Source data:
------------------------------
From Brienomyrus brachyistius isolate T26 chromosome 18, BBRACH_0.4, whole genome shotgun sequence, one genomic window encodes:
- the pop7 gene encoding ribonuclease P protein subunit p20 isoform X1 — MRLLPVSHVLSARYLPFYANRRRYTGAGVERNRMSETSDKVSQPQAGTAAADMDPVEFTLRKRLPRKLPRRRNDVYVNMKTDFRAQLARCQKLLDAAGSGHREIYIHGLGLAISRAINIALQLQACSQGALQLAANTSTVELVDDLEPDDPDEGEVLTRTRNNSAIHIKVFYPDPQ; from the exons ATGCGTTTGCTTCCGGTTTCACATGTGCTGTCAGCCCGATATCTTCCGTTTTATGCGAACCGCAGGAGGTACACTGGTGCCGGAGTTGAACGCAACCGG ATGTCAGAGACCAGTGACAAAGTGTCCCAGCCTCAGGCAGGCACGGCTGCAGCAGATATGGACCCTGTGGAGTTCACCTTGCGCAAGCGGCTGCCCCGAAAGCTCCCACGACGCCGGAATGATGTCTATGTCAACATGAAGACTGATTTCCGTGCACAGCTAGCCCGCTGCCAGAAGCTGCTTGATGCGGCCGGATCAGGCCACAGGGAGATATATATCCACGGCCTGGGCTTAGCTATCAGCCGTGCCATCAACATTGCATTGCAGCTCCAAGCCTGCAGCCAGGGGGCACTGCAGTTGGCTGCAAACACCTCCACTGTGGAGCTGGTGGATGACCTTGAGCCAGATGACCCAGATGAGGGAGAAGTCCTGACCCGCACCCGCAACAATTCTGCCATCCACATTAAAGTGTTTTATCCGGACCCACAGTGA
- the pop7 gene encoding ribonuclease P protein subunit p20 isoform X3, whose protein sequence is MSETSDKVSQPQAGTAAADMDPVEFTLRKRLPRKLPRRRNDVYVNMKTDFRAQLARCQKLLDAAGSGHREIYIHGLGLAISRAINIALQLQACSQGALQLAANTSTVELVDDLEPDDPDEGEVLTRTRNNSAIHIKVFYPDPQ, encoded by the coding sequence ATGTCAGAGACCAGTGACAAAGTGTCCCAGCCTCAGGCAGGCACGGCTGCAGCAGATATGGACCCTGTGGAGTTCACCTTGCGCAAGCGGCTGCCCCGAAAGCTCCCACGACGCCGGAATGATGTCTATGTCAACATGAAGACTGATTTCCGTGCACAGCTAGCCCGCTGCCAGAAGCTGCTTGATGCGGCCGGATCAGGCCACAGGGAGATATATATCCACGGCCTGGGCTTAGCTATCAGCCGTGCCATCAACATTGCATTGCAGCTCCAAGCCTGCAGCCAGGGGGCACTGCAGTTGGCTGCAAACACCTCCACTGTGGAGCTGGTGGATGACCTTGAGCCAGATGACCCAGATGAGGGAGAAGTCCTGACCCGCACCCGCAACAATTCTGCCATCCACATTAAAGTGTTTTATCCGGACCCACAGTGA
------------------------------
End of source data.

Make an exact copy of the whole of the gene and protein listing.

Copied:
From Brienomyrus brachyistius isolate T26 chromosome 18, BBRACH_0.4, whole genome shotgun sequence, one genomic window encodes:
- the pop7 gene encoding ribonuclease P protein subunit p20 isoform X1 — MRLLPVSHVLSARYLPFYANRRRYTGAGVERNRMSETSDKVSQPQAGTAAADMDPVEFTLRKRLPRKLPRRRNDVYVNMKTDFRAQLARCQKLLDAAGSGHREIYIHGLGLAISRAINIALQLQACSQGALQLAANTSTVELVDDLEPDDPDEGEVLTRTRNNSAIHIKVFYPDPQ; from the exons ATGCGTTTGCTTCCGGTTTCACATGTGCTGTCAGCCCGATATCTTCCGTTTTATGCGAACCGCAGGAGGTACACTGGTGCCGGAGTTGAACGCAACCGG ATGTCAGAGACCAGTGACAAAGTGTCCCAGCCTCAGGCAGGCACGGCTGCAGCAGATATGGACCCTGTGGAGTTCACCTTGCGCAAGCGGCTGCCCCGAAAGCTCCCACGACGCCGGAATGATGTCTATGTCAACATGAAGACTGATTTCCGTGCACAGCTAGCCCGCTGCCAGAAGCTGCTTGATGCGGCCGGATCAGGCCACAGGGAGATATATATCCACGGCCTGGGCTTAGCTATCAGCCGTGCCATCAACATTGCATTGCAGCTCCAAGCCTGCAGCCAGGGGGCACTGCAGTTGGCTGCAAACACCTCCACTGTGGAGCTGGTGGATGACCTTGAGCCAGATGACCCAGATGAGGGAGAAGTCCTGACCCGCACCCGCAACAATTCTGCCATCCACATTAAAGTGTTTTATCCGGACCCACAGTGA
- the pop7 gene encoding ribonuclease P protein subunit p20 isoform X3, whose protein sequence is MSETSDKVSQPQAGTAAADMDPVEFTLRKRLPRKLPRRRNDVYVNMKTDFRAQLARCQKLLDAAGSGHREIYIHGLGLAISRAINIALQLQACSQGALQLAANTSTVELVDDLEPDDPDEGEVLTRTRNNSAIHIKVFYPDPQ, encoded by the coding sequence ATGTCAGAGACCAGTGACAAAGTGTCCCAGCCTCAGGCAGGCACGGCTGCAGCAGATATGGACCCTGTGGAGTTCACCTTGCGCAAGCGGCTGCCCCGAAAGCTCCCACGACGCCGGAATGATGTCTATGTCAACATGAAGACTGATTTCCGTGCACAGCTAGCCCGCTGCCAGAAGCTGCTTGATGCGGCCGGATCAGGCCACAGGGAGATATATATCCACGGCCTGGGCTTAGCTATCAGCCGTGCCATCAACATTGCATTGCAGCTCCAAGCCTGCAGCCAGGGGGCACTGCAGTTGGCTGCAAACACCTCCACTGTGGAGCTGGTGGATGACCTTGAGCCAGATGACCCAGATGAGGGAGAAGTCCTGACCCGCACCCGCAACAATTCTGCCATCCACATTAAAGTGTTTTATCCGGACCCACAGTGA